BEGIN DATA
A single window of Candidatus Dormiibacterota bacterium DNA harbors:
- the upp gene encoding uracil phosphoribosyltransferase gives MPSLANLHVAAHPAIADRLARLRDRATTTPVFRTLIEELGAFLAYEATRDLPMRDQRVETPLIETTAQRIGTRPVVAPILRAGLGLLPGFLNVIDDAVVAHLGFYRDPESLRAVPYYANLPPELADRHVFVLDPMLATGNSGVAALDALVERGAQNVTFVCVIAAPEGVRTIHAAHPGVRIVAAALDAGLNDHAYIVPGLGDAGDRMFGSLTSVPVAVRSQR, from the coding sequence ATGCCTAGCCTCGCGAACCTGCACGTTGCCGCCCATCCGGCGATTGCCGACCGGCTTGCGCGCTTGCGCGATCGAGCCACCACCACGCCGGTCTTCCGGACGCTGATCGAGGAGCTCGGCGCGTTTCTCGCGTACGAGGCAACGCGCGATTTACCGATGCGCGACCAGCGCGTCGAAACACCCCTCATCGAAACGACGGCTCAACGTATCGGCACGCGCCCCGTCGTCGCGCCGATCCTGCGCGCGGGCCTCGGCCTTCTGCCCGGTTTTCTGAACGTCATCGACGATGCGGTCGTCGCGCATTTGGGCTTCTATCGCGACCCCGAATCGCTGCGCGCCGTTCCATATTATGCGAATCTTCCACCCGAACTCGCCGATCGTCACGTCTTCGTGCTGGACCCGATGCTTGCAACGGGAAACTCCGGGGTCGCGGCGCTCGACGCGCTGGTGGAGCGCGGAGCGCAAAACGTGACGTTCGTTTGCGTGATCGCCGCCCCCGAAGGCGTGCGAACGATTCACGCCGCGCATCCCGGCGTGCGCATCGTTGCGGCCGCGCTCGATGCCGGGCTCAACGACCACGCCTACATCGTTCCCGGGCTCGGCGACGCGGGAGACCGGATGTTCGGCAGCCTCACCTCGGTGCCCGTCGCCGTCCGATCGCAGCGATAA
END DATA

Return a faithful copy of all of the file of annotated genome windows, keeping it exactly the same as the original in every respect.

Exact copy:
A single window of Candidatus Dormiibacterota bacterium DNA harbors:
- the upp gene encoding uracil phosphoribosyltransferase gives MPSLANLHVAAHPAIADRLARLRDRATTTPVFRTLIEELGAFLAYEATRDLPMRDQRVETPLIETTAQRIGTRPVVAPILRAGLGLLPGFLNVIDDAVVAHLGFYRDPESLRAVPYYANLPPELADRHVFVLDPMLATGNSGVAALDALVERGAQNVTFVCVIAAPEGVRTIHAAHPGVRIVAAALDAGLNDHAYIVPGLGDAGDRMFGSLTSVPVAVRSQR, from the coding sequence ATGCCTAGCCTCGCGAACCTGCACGTTGCCGCCCATCCGGCGATTGCCGACCGGCTTGCGCGCTTGCGCGATCGAGCCACCACCACGCCGGTCTTCCGGACGCTGATCGAGGAGCTCGGCGCGTTTCTCGCGTACGAGGCAACGCGCGATTTACCGATGCGCGACCAGCGCGTCGAAACACCCCTCATCGAAACGACGGCTCAACGTATCGGCACGCGCCCCGTCGTCGCGCCGATCCTGCGCGCGGGCCTCGGCCTTCTGCCCGGTTTTCTGAACGTCATCGACGATGCGGTCGTCGCGCATTTGGGCTTCTATCGCGACCCCGAATCGCTGCGCGCCGTTCCATATTATGCGAATCTTCCACCCGAACTCGCCGATCGTCACGTCTTCGTGCTGGACCCGATGCTTGCAACGGGAAACTCCGGGGTCGCGGCGCTCGACGCGCTGGTGGAGCGCGGAGCGCAAAACGTGACGTTCGTTTGCGTGATCGCCGCCCCCGAAGGCGTGCGAACGATTCACGCCGCGCATCCCGGCGTGCGCATCGTTGCGGCCGCGCTCGATGCCGGGCTCAACGACCACGCCTACATCGTTCCCGGGCTCGGCGACGCGGGAGACCGGATGTTCGGCAGCCTCACCTCGGTGCCCGTCGCCGTCCGATCGCAGCGATAA